Title

Recent Research on Human Learning Challenges Conventional Instructional Strategies

Document Type

Article

Publication Date

6-2010

Keywords

cognition, instructional design/development, memory

Digital Object Identifier (DOI)

https://doi.org/10.3102/0013189X10374770

Abstract

There has been a recent upsurge of interest in exploring how choices of methods and timing of instruction affect the rate and persistence of learning. The authors review three lines of experimentation—all conducted using educationally relevant materials and time intervals—that call into question important aspects of common instructional practices. First, research reveals that testing, although typically used merely as an assessment device, directly potentiates learning and does so more effectively than other modes of study. Second, recent analysis of the temporal dynamics of learning show that learning is most durable when study time is distributed over much greater periods of time than is customary in educational settings. Third, the interleaving of different types of practice problems (which is quite rare in math and science texts) markedly improves learning. The authors conclude by discussing the frequently observed dissociation between people’s perceptions of which learning procedures are most effective and which procedures actually promote durable learning.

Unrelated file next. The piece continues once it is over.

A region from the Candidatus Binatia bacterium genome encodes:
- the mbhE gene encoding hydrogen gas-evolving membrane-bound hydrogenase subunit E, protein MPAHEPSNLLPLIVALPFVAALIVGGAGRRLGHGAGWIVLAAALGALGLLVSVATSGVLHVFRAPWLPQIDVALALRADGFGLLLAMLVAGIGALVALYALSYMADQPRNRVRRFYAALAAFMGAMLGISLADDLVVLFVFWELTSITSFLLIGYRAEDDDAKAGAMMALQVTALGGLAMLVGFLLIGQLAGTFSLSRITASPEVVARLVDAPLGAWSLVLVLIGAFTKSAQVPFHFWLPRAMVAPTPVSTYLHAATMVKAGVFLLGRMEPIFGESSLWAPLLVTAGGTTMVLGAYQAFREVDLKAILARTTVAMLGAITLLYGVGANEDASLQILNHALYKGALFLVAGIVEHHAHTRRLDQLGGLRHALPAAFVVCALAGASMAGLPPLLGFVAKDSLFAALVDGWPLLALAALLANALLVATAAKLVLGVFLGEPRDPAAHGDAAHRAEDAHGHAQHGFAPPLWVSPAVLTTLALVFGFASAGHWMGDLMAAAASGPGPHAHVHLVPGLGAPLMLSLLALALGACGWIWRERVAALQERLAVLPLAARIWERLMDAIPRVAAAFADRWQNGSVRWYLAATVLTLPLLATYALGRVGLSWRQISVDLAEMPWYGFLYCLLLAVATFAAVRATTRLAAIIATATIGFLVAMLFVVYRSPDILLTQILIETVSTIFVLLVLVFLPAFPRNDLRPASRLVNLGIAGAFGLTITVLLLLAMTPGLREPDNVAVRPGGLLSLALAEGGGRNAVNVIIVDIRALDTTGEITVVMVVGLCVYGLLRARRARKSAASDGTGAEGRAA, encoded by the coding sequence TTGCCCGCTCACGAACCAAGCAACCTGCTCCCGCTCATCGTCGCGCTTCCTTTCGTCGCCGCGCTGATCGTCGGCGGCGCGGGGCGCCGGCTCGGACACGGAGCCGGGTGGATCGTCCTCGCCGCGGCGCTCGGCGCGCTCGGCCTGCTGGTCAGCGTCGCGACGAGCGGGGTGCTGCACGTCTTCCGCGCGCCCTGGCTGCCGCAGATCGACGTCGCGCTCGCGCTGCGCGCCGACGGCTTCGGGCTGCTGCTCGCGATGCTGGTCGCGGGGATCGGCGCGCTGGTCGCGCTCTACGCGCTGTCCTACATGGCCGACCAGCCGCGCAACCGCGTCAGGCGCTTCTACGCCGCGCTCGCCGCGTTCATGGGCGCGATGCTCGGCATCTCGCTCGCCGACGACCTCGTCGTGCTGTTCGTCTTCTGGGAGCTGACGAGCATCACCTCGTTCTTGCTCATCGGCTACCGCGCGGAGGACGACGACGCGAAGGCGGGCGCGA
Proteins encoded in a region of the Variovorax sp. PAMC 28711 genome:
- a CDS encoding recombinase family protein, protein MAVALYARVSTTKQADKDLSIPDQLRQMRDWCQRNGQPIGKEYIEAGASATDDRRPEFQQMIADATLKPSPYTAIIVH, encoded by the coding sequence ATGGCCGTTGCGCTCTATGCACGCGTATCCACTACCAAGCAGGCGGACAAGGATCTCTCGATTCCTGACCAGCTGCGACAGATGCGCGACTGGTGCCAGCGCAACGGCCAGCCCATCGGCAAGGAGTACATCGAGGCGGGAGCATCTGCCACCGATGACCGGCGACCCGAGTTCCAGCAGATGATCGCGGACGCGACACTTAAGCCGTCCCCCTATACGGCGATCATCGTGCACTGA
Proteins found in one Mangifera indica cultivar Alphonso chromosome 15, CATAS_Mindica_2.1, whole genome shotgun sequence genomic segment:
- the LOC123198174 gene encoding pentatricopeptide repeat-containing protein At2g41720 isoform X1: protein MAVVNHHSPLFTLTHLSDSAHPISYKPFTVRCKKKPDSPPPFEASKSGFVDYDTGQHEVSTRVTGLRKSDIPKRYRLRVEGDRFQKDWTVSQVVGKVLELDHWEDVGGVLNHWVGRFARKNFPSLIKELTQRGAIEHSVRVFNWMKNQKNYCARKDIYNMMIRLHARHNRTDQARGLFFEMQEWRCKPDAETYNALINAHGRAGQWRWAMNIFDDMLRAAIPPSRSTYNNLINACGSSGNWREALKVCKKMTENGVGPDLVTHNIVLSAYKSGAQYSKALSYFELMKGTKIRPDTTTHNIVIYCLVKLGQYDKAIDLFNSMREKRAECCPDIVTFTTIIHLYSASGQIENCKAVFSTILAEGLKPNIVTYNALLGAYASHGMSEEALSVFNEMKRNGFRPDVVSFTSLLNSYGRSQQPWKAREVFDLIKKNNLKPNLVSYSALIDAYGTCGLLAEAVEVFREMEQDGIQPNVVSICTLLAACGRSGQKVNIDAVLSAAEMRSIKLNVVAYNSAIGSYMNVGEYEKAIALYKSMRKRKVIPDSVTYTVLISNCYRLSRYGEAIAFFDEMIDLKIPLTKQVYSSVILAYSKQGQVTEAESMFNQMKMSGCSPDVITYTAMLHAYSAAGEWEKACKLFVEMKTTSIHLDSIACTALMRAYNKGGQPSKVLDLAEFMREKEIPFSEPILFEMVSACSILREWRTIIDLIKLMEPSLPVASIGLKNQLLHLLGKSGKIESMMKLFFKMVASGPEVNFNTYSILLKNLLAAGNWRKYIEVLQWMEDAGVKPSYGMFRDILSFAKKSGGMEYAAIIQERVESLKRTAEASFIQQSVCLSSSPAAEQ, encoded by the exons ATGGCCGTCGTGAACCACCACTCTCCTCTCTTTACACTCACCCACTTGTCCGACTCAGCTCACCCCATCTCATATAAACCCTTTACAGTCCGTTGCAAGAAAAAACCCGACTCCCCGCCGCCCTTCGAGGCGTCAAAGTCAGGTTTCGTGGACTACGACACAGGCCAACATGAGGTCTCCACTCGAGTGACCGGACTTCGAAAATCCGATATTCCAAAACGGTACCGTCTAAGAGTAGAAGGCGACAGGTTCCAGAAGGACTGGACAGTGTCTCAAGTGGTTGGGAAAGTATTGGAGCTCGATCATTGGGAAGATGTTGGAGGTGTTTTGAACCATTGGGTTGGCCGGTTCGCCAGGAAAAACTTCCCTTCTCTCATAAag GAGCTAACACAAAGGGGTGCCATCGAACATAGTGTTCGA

Was this content written or created while at USF?

Yes

Citation / Publisher Attribution

Educational Researcher, v. 39, issue 5, p. 406-412

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